Immutability: Why is it important?

Why is it important? Watch this video to get the answer:

In Object oriented programming the state of the application is shared, if you have several functions trying to change a data value at the same time it might lead to unexpected errors because the value they thought they would receive is changed by other processes. (Thanks to mutable data)

When we update a value in OOP we usually do something like this:

a = [1]
a.append(2)

This would update the original list, which is the opposite of what happens in elixir. In elixir each time we “change” a data value what’s really happening is we’re creating a new data value by copying the old one and then creating a new data structure, the original remaining intact.

What this means is that we can have several programs depending on the same data structure and be certain that none of them will affect the others because they can’t even change the original value!

Conventional languages are adding functionality inspired by functional languages but still it’s hard to take full advantage of them when you’re having the imperative paradigm (mutable state) clashing with the functional paradigm in the same language, for example to do concurrency they use locks so that only one process can modify a data value at a time.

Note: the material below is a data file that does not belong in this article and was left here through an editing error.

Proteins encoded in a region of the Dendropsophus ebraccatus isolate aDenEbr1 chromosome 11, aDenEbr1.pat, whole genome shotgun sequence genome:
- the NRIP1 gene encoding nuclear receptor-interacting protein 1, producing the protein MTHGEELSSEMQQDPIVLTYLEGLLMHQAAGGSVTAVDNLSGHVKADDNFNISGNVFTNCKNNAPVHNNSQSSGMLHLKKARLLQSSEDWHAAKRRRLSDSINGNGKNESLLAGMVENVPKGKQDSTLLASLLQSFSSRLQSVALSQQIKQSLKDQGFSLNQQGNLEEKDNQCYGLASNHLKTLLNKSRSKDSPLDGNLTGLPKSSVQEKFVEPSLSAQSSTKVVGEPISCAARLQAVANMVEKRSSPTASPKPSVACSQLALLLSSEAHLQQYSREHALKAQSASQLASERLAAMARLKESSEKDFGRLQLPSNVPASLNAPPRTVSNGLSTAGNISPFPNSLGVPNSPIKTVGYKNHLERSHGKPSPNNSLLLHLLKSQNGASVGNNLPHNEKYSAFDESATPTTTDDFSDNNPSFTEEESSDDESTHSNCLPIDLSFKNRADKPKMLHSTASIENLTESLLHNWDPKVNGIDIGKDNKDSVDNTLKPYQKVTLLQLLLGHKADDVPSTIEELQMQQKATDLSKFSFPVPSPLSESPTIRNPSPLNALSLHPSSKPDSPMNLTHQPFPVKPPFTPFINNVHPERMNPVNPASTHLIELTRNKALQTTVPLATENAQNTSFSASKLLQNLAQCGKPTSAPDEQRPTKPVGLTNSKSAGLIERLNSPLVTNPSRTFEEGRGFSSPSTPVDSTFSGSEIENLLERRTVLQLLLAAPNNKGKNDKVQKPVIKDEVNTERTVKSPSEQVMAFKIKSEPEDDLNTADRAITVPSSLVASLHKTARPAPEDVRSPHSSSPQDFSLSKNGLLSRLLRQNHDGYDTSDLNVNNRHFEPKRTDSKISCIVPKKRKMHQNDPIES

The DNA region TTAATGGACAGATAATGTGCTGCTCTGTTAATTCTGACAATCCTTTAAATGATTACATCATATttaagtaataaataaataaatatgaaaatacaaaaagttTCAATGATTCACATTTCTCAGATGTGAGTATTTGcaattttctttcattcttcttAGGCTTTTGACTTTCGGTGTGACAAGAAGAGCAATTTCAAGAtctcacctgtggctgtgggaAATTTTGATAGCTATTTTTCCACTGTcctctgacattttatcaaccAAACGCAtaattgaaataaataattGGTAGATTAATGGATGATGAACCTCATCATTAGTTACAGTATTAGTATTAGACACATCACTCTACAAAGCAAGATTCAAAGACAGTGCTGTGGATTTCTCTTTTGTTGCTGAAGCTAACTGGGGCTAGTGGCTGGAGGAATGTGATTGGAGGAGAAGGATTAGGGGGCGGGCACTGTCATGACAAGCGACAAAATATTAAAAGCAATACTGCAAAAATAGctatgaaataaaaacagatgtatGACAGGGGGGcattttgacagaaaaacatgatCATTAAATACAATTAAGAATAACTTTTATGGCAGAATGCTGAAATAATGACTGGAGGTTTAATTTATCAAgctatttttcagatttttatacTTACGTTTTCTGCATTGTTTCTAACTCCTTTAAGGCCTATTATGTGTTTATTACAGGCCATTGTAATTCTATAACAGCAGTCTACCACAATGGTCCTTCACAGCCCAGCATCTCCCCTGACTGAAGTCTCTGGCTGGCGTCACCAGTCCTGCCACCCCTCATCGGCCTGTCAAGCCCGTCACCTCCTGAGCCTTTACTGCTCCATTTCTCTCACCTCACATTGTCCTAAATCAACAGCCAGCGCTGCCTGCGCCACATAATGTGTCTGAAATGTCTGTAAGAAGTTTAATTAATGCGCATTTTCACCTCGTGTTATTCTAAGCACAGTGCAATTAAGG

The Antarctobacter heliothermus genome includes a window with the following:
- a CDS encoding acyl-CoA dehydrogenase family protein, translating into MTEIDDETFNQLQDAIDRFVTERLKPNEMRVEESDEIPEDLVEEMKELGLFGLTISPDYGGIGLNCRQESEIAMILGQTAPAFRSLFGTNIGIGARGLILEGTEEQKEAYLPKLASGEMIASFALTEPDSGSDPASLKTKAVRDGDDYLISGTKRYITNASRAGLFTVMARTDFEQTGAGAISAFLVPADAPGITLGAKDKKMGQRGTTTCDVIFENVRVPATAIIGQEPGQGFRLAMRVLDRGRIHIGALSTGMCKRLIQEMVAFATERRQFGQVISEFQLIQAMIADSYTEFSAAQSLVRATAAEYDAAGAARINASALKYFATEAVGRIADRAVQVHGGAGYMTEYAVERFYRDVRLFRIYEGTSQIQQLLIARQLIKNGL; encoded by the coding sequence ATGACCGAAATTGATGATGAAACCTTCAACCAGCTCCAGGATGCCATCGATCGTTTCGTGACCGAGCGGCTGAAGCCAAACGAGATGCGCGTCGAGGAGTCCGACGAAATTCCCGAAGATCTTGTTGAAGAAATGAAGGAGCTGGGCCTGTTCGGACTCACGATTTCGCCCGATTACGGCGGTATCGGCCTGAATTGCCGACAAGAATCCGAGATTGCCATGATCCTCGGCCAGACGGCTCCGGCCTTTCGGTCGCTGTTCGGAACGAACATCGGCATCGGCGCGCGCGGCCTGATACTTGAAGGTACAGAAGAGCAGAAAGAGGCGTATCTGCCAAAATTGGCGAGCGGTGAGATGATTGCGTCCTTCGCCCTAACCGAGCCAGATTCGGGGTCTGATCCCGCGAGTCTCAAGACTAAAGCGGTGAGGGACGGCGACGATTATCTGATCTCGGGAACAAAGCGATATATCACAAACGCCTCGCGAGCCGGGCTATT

In elixir all data is immutable. Doesn’t matter how complex or simple the data structure is, the data is always immutable and that’s perfect for parallel processes.

Remember: transforming data (copying it and making a new data structure) is different from modifying the data(taking the existing data structure and changing it)

Elixir reminds us of this with its syntax, instead of modifying objects like:

Carlos.age = 23

we transform data like:

Time.get_age(1996, current_year=2019)

and get 23 as a result.

References

Programming Elixir 1.6 Part 1, Section 3: Immutability

Learn Functional Programming with Elixir, Chapter 1: Thinking Functionally


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